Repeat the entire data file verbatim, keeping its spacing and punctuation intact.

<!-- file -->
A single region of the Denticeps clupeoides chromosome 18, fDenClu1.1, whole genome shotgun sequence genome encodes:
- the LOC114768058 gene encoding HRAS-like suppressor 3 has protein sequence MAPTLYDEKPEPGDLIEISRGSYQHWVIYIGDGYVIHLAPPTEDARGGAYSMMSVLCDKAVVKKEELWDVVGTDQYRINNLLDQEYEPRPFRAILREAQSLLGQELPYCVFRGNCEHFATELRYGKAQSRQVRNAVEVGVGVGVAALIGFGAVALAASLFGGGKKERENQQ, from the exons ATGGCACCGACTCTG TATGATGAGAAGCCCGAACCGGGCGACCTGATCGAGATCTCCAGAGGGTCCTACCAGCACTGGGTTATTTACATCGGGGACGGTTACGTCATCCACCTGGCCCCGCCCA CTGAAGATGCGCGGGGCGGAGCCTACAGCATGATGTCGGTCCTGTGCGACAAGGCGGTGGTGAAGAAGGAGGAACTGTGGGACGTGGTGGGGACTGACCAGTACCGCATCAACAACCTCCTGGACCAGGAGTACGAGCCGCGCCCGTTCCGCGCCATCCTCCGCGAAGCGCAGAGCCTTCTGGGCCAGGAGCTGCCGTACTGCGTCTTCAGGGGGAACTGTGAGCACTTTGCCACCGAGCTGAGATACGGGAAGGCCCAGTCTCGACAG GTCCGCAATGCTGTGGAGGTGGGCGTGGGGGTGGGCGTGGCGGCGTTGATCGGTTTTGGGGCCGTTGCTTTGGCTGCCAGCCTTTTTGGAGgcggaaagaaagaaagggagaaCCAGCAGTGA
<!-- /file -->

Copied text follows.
A single region of the Denticeps clupeoides chromosome 18, fDenClu1.1, whole genome shotgun sequence genome encodes:
- the LOC114768058 gene encoding HRAS-like suppressor 3 has protein sequence MAPTLYDEKPEPGDLIEISRGSYQHWVIYIGDGYVIHLAPPTEDARGGAYSMMSVLCDKAVVKKEELWDVVGTDQYRINNLLDQEYEPRPFRAILREAQSLLGQELPYCVFRGNCEHFATELRYGKAQSRQVRNAVEVGVGVGVAALIGFGAVALAASLFGGGKKERENQQ, from the exons ATGGCACCGACTCTG TATGATGAGAAGCCCGAACCGGGCGACCTGATCGAGATCTCCAGAGGGTCCTACCAGCACTGGGTTATTTACATCGGGGACGGTTACGTCATCCACCTGGCCCCGCCCA CTGAAGATGCGCGGGGCGGAGCCTACAGCATGATGTCGGTCCTGTGCGACAAGGCGGTGGTGAAGAAGGAGGAACTGTGGGACGTGGTGGGGACTGACCAGTACCGCATCAACAACCTCCTGGACCAGGAGTACGAGCCGCGCCCGTTCCGCGCCATCCTCCGCGAAGCGCAGAGCCTTCTGGGCCAGGAGCTGCCGTACTGCGTCTTCAGGGGGAACTGTGAGCACTTTGCCACCGAGCTGAGATACGGGAAGGCCCAGTCTCGACAG GTCCGCAATGCTGTGGAGGTGGGCGTGGGGGTGGGCGTGGCGGCGTTGATCGGTTTTGGGGCCGTTGCTTTGGCTGCCAGCCTTTTTGGAGgcggaaagaaagaaagggagaaCCAGCAGTGA